Leslie Lindsay


My face looks startling like my mother’s.
High cheekbones, blue eyes, a ski-slope nose.
I’d look at my reflection,
In a mirror.
Full mouth, luminous teeth.
Good genes.

But fear coursed my veins.
Would I be crazy like her?
If I told you I ached for a different mother,
I’d be lying.
I ached for my own,
Every minute.

She once thought she killed the postman.
It was an accident,
She didn’t mean to.
She said she was going crazy
And did I want to go with?

She asked if I wanted to do something wild
The fleshy knob at her neck
As she leaned forward
Over burgers and milkshakes
Her braying laughter,
Head thrown back with ecstasy.

Eyes like mine, only more electric.
Her lips curled into a grimace,
Only more sinister.
She said I was the devil and maybe, she’d kill
Is that what I wanted?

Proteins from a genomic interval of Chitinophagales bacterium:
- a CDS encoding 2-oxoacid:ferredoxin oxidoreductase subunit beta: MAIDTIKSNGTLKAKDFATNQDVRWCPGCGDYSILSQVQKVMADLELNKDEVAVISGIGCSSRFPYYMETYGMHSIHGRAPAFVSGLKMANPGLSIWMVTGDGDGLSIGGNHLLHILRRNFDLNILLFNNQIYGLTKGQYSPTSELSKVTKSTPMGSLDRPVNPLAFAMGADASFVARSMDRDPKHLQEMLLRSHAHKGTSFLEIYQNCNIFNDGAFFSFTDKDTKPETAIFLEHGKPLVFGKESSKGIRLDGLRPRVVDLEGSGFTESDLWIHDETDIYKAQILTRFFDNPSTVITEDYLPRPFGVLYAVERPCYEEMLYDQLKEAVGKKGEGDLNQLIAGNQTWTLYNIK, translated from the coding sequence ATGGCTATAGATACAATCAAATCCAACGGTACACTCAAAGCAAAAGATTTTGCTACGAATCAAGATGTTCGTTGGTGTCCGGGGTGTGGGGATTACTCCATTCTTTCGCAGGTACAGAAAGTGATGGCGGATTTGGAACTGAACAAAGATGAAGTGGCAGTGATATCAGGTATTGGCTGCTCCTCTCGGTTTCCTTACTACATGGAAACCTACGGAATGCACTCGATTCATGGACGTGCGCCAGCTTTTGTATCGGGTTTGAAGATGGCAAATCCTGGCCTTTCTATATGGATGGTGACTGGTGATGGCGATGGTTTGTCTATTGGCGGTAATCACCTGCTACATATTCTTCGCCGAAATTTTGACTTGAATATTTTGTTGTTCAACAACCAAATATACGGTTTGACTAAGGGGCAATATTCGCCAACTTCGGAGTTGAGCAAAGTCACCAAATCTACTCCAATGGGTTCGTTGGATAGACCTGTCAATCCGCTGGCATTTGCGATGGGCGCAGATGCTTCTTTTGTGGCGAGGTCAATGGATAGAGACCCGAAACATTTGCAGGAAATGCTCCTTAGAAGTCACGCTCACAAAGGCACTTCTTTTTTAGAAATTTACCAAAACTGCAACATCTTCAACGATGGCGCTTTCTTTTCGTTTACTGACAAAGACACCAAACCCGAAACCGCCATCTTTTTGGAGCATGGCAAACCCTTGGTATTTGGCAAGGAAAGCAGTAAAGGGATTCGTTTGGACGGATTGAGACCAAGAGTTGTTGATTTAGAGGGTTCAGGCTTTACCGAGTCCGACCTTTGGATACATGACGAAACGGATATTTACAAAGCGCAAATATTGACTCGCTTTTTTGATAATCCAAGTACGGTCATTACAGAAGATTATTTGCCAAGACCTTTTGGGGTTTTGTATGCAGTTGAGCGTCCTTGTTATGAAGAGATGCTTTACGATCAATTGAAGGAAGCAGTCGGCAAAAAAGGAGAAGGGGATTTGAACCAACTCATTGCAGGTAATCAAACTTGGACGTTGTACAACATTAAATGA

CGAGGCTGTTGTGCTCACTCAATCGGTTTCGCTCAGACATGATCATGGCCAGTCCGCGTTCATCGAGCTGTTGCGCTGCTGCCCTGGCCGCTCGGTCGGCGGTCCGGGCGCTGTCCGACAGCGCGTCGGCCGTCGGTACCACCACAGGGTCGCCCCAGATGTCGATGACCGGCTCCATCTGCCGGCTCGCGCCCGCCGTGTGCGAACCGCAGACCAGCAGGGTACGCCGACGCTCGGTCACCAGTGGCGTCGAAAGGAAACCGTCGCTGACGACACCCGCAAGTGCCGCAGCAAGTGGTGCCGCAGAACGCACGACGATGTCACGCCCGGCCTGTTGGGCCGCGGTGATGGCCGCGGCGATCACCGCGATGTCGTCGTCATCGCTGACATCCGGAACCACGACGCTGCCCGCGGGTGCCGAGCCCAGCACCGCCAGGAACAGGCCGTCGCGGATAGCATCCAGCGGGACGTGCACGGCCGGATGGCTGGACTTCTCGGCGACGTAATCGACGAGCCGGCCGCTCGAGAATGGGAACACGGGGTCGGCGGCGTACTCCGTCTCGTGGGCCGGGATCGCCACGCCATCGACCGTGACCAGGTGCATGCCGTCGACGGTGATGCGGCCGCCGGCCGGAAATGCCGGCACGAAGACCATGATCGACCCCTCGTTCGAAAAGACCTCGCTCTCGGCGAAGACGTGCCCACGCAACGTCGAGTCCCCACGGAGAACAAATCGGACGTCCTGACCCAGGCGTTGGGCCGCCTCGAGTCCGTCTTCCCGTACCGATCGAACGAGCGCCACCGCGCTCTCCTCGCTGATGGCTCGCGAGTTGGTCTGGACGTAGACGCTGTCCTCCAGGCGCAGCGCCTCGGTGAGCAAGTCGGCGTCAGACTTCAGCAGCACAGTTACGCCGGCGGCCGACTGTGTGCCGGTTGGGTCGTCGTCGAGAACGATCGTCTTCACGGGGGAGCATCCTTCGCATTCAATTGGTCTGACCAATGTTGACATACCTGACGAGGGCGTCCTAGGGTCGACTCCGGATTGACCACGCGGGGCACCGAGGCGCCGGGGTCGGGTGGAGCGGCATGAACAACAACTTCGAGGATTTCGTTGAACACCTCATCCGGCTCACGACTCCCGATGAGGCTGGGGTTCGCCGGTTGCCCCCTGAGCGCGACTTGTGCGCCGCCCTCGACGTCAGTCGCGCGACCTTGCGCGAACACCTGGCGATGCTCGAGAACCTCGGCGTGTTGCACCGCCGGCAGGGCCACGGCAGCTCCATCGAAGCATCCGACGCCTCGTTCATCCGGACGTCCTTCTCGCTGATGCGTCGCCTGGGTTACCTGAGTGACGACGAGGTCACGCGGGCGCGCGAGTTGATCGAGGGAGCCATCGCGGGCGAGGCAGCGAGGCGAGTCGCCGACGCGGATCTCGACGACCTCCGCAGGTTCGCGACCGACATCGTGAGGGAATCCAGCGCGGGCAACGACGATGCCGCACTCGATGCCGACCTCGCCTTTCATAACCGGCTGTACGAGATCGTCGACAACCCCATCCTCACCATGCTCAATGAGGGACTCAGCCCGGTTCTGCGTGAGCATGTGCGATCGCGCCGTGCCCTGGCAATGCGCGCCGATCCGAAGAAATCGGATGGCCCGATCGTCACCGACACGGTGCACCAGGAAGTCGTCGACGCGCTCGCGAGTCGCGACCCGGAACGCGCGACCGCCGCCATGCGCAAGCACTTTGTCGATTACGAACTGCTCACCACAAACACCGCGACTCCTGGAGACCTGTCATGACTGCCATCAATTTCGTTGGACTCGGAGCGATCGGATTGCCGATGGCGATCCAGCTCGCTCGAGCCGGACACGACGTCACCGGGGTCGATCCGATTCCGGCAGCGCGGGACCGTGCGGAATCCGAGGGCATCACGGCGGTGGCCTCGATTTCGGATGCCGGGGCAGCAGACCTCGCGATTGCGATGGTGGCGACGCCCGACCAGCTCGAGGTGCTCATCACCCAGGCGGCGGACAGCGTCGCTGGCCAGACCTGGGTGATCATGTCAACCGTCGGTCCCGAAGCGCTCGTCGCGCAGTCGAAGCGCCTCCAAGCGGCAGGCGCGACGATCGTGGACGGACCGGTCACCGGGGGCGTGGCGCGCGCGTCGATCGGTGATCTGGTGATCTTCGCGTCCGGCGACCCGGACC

She thought the sun could heal her,
Golden brown.
Exquisite and glimmering.
In the absence of the sun,
There was a lamp.

And what pierces the skin,
but particles and molecules,
Orbiting into her vortex
Ashes to ashes.





Leslie Lindsay is a mother, wife, and writer living in Chicagoland. Leslie is the award-winning author of Speaking of Apraxia (Woodbine House, 2012). Her work has been published in The Awakenings Review, Pithead Chapel, Common Ground Review, the Ruminate blog, Cleaver Magazine (both craft and CNF), The Nervous Breakdown, Manifest-Station, The Mighty, and forthcoming in Brave Voices Literary Magazine. Leslie is at work on a memoir about her mentally ill interior decorator mother and eventual suicide. She reviews books widely and interviews authors weekly, Leslie is a former child/adolescent psychiatric R.N. at the Mayo Clinic.